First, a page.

How taxing the rich can help everyone

How taxing the rich can help everyone

These countries, like the UAE or Qatar, usually have another stable source of income, such as oil or other natural resources, from which they can cover the costs of development, education, healthcare, etc. They also rarely provide any social security except for their own citizens, who often do not need it .

This is the result of a mathematical modeling study carried out by a group of economists, including an American Nobel laureate. Joseph Stiglitz and was led by the Potsdam Institute for Climate Impact Research. “There is a lot of talk about taxing large individual wealth to reduce inequality. However, many policymakers remain skeptical that it might harm the economy,” says the lead author. Linus Mattauch from the Potsdam Institute for Climate Impact Research, Institute for New Economic Thought, University of Oxfordand the Technical University of Berlin.

“Capital invested in machines really serves productivity and thus general well-being. The rich could also transfer the tax burden to the poor by lowering wages. Taxing capital could therefore damage workers’ wealth. We therefore tested many assumptions, but our theoretical result holds true for all of them.”

According to a statement published by the Potsdam Institute for Climate Impact Research (PIK), revenues from taxing the rich must be invested in public infrastructure.

“Agriculture is complex, yes, but the results are pretty simple,” Mattauch says. “Interestingly, it turns out that actually taxing capital gains can serve social welfare as a whole, but only when done correctly.”

The most important thing is that the income from capital taxation must be invested in public infrastructure, which promotes general economic well-being. “When revenue from taxing the rich is used for better education or climate protection, the entire economy benefits,” says co-author and Nobel laureate Joseph Stiglitz of Columbia University in New York.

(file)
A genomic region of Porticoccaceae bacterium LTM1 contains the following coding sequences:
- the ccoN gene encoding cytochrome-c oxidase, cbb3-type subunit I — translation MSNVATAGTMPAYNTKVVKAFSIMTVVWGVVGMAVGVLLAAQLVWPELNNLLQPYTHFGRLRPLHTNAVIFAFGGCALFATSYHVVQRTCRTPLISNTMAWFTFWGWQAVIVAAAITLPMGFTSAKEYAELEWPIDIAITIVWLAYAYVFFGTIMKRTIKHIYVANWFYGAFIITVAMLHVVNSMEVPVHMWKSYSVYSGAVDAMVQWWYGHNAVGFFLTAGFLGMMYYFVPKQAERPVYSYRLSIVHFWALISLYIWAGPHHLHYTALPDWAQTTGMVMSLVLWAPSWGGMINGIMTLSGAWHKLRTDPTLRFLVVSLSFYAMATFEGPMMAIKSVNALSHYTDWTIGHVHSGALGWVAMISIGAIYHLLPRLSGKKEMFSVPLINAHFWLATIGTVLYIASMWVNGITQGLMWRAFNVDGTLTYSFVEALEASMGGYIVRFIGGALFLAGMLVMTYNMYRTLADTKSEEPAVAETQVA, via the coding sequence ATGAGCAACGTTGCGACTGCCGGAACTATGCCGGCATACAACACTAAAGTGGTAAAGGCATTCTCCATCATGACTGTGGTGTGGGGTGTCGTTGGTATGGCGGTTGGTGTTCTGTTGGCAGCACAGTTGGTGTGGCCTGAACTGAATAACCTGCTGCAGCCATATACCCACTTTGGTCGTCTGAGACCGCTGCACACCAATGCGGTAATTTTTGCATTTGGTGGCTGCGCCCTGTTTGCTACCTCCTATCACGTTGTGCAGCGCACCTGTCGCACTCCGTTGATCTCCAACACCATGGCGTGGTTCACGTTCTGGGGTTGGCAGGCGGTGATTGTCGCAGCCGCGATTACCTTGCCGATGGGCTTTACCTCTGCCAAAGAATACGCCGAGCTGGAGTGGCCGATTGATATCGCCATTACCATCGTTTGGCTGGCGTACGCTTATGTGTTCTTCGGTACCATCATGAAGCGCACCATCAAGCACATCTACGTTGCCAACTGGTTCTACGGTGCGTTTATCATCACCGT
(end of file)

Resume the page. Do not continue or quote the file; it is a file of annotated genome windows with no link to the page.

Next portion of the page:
“However, if governments do not use the revenue for such investments, taxing capital can in the long run harm the economy and increase inequality,” Stiglitz noted.

The report further stated that governments should not be afraid to impose higher capital taxes on the very rich.

The tax rate must be adapted to the economy of each country. “In general, governments should not be afraid to impose higher capital taxes on the very rich,” says lead author Mattauch.

“The reason is that their saving behavior is very different from the middle class – they save for posterity, not for their own retirement. The saving behavior of the rich really drives wealth inequality.” Economists tested several realistic tax levels in their models.

“However, taxes that are too high would reduce too strongly the incentives to invest capital in factories, for example, if they are not easily replaceable with labor,” explains Mattauch. “Populist proposals to tax private capital would harm the economy and thus public welfare. It’s a delicate balance.” The research therefore shows a significant policy impact on reducing inequality, which has been mentioned but not confirmed Thomas Piketty‘s “Capital in the 21st Century”.

The views only apply in communities where people can generally fill machines. In developed economies, a self-service checkout in a supermarket can replace a human or a healthcare robot can sometimes partially replace a nurse. Automation is important because capital is invested in these machines. If these investments shrink due to capital taxation, productivity must be maintained with labor. This is an empirical uncertainty factor, especially as AI becomes more economically important and difficult to replace.

“The gap between the rich and the poor has grown significantly in large economies such as the US or China, recently also due to the COVID crisis,” says Ottmar Edenhoferco-author of the study and director of Global Commons and Climate Change at the Potsdam Institute and the Mercator Research Institute.

“This is mostly the enrichment of the rich, not the impoverishment of the poor. Yet in times of many crises, from the climate to the confrontations in Russia, to fluctuating energy and food prices, promoting social cohesion seems to be important. People need to stick together. , and in this regard, the growing wealth gap is a risk we may consider Worth the downsizing,” Edenhofer noted.

Source: The Nordic Page




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